We left ours without topping up the wood between pizzas, and while the pizza did cook eventually, it took more like 3 or 4 minutes. No fault of the pizza oven – complete user error. It’s obvious when you think about it – to get temperatures like 500 degrees, it’s going to need fuel, and plenty of it.
An infrared thermometer can be useful here as the stone really does cool down quickly. You’ll be unsurprised to learn that Ooni sells those too.
But how much pizza can one household need?
There are also a number of cast iron pans for sale in the Ooni online store and these illustrate that Ooni pizza ovens aren’t just for cooking pizza.
Flip the vent in the chimney to reduce the airflow and the Ooni can become a quasi-barbecue/oven.
It’s not necessarily ideal for cooking vegan burgers and sausages, but it can roast potatoes, bake naans and flatbreads, blister tomatoes and char fresh asparagus, or even do a mean pasta bake.
You’ve seen Italian restaurants make use of their pizza ovens for more than just dough, now’s your chance to experiment too. You can be cooking outside all summer long!
A mix of charcoal and wood creates the perfect flame. Photo © Vegan Food & Living
Handy pizza oven accessories
Making good pizza also depends on the quality of your dough and how well you’ve kneaded it and proved it. It might take a while to get the consistency right, especially if you don’t stretch your dough thin enough.
Plus, as we discovered, you need to put enough flour on your pizza peel so the dough doesn’t stick when you try to slide it onto the pizza stone. Seriously, if you think you’ve got enough then add a little more just to make sure. We didn’t do this with our first pizza and spent two minutes trying to force it off the peel and into the oven. Rookie mistake.
Using an Ooni is a different way of cooking, so Ooni tries to make your task easier at every turn.
The company’s website has tutorial videos and recipes you can try, plus a wide range of accessories to purchase, from natural firestarters to pizza topping stations. You can even buy pizza dough balls ready-made.
For us vegans, there’s even a handy Free From Starter Kit that includes packets of pizza sauce, yeast, a bag of gluten-free flour and vegan mozzarella.
The never-ending debate about vegan cheese
There’s no doubt about it, you’ll need to experiment with the vegan cheese that you use.
We used Ilchester Vegan Melting to create a vegan margherita, which did melt nicely in our tests and had a pleasingly stringy texture, but wasn’t 100% what we were looking for. We’re going to keep experimenting to find the right cheese, because even though Ooni is a brilliant oven, unfortunately it can’t make miracles happen to suddenly turn vegan cheese into a true replica of its dairy counterpart.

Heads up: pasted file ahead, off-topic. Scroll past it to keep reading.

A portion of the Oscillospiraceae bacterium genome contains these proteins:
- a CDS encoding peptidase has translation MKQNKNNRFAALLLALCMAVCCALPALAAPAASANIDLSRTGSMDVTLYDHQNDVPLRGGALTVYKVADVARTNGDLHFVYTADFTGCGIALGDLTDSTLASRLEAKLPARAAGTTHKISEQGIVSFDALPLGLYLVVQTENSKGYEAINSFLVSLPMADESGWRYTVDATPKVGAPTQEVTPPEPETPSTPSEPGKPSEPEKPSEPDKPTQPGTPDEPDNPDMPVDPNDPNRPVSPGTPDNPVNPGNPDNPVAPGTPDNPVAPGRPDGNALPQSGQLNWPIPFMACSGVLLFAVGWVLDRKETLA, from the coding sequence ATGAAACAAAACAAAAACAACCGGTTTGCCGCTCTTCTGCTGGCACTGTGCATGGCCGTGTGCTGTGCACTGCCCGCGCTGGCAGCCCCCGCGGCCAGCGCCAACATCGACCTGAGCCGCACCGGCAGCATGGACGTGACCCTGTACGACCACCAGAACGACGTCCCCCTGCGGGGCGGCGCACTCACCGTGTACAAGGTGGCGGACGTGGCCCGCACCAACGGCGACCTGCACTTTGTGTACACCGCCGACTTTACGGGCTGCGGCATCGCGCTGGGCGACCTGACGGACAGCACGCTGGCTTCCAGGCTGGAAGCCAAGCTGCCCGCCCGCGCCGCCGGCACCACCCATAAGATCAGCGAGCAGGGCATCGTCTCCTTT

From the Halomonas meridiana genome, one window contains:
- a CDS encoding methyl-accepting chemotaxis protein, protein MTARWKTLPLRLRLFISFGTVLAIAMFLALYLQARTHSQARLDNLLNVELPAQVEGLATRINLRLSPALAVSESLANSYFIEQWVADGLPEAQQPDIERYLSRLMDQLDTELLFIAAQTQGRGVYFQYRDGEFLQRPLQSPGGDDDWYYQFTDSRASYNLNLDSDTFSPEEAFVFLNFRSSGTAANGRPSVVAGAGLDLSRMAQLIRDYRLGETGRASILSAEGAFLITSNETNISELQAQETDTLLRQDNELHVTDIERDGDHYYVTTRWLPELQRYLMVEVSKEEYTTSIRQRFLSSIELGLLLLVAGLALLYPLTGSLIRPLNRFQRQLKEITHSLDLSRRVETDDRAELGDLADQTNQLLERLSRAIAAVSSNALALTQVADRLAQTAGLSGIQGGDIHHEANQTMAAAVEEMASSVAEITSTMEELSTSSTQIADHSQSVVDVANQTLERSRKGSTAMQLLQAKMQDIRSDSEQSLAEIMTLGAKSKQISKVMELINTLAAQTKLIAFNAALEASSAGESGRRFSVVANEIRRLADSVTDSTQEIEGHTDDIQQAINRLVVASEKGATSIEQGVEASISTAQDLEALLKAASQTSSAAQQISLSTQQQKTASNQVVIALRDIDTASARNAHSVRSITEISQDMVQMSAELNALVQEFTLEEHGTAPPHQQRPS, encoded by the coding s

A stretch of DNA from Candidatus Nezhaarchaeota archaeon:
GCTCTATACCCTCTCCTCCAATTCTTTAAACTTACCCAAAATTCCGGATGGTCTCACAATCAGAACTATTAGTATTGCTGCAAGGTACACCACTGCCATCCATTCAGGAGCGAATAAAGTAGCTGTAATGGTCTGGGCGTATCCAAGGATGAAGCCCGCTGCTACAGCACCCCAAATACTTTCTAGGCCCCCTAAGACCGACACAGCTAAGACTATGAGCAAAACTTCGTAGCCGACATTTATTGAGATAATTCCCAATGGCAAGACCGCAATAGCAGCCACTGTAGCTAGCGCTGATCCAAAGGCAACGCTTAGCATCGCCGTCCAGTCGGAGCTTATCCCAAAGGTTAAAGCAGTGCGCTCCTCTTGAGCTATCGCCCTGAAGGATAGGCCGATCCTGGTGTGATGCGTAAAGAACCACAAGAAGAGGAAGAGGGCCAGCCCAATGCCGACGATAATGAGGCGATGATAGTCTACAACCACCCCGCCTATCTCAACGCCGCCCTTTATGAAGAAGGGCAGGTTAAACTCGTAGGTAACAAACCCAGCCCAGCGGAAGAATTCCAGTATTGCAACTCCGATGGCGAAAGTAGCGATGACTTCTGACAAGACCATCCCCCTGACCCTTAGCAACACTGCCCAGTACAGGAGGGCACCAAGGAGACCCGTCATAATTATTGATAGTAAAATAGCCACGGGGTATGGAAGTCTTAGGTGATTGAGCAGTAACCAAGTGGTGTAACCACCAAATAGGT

Our advice is to use a good pizza sauce and load up your dough with veggies. You could even leave off the cheese entirely if you really can’t find one that works for you.
You've got perfect pizza in just a couple of minutes, and you can have a lot of fun creating it. Photo © Vegan Food & Living
So, is an outdoor pizza oven worth it?
Only you can really answer that as it comes down to how much you’ll use it. If you love cooking, love pizza, and don’t want to be stuck in your kitchen all summer, we definitely think so, because this oven is meant for cooking way more than just pizzas.
For vegans, there’s another good argument for saying ‘yes’.
While you can get a vegan pizza at most good pizzerias on the high street these days, generally you only get to choose between one or two options and you have no control over the cheese that’s used.
If you really love pizza, the Ooni gives you the opportunity to make your own pizzeria-quality pizza, but with whatever topping combo your mind can dream up.
And if you really can’t stomach vegan cheese in any scenario, you can leave it off altogether.
It’s about having the flexibility to enjoy your pizza exactly as you like it, no cutting corners and no compromising just because you’re vegan. We’ve had to do enough of that in the past. Not anymore.
Now’s the time to claim back our love of pizza and be able to have a version that even a Neapolitan wouldn’t turn his nose up at.
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In the mood for making pizza now? Find your perfect recipe in our ultimate vegan pizza recipe guide